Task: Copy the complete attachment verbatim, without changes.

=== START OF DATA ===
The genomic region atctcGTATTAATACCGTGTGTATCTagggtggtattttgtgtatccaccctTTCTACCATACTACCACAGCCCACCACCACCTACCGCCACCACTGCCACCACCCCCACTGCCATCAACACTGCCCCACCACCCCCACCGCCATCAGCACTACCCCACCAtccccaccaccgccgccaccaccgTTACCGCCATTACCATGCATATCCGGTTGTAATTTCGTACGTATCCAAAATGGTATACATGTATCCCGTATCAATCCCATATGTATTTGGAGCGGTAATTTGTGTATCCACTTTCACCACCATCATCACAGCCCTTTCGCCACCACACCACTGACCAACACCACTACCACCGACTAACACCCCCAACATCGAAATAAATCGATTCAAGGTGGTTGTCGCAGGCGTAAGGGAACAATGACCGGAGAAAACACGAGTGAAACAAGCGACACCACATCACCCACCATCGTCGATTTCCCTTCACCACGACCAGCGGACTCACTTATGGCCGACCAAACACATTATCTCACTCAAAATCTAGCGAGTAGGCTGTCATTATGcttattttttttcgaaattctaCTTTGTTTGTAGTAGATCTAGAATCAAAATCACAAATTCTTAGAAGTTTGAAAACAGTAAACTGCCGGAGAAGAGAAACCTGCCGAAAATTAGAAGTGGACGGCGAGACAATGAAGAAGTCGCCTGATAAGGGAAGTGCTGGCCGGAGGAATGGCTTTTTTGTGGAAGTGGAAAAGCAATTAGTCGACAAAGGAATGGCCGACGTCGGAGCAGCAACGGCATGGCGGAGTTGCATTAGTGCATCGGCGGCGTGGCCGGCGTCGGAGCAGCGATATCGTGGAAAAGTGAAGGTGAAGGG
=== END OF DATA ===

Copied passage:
The genomic region atctcGTATTAATACCGTGTGTATCTagggtggtattttgtgtatccaccctTTCTACCATACTACCACAGCCCACCACCACCTACCGCCACCACTGCCACCACCCCCACTGCCATCAACACTGCCCCACCACCCCCACCGCCATCAGCACTACCCCACCAtccccaccaccgccgccaccaccgTTACCGCCATTACCATGCATATCCGGTTGTAATTTCGTACGTATCCAAAATGGTATACATGTATCCCGTATCAATCCCATATGTATTTGGAGCGGTAATTTGTGTATCCACTTTCACCACCATCATCACAGCCCTTTCGCCACCACACCACTGACCAACACCACTACCACCGACTAACACCCCCAACATCGAAATAAATCGATTCAAGGTGGTTGTCGCAGGCGTAAGGGAACAATGACCGGAGAAAACACGAGTGAAACAAGCGACACCACATCACCCACCATCGTCGATTTCCCTTCACCACGACCAGCGGACTCACTTATGGCCGACCAAACACATTATCTCACTCAAAATCTAGCGAGTAGGCTGTCATTATGcttattttttttcgaaattctaCTTTGTTTGTAGTAGATCTAGAATCAAAATCACAAATTCTTAGAAGTTTGAAAACAGTAAACTGCCGGAGAAGAGAAACCTGCCGAAAATTAGAAGTGGACGGCGAGACAATGAAGAAGTCGCCTGATAAGGGAAGTGCTGGCCGGAGGAATGGCTTTTTTGTGGAAGTGGAAAAGCAATTAGTCGACAAAGGAATGGCCGACGTCGGAGCAGCAACGGCATGGCGGAGTTGCATTAGTGCATCGGCGGCGTGGCCGGCGTCGGAGCAGCGATATCGTGGAAAAGTGAAGGTGAAGGG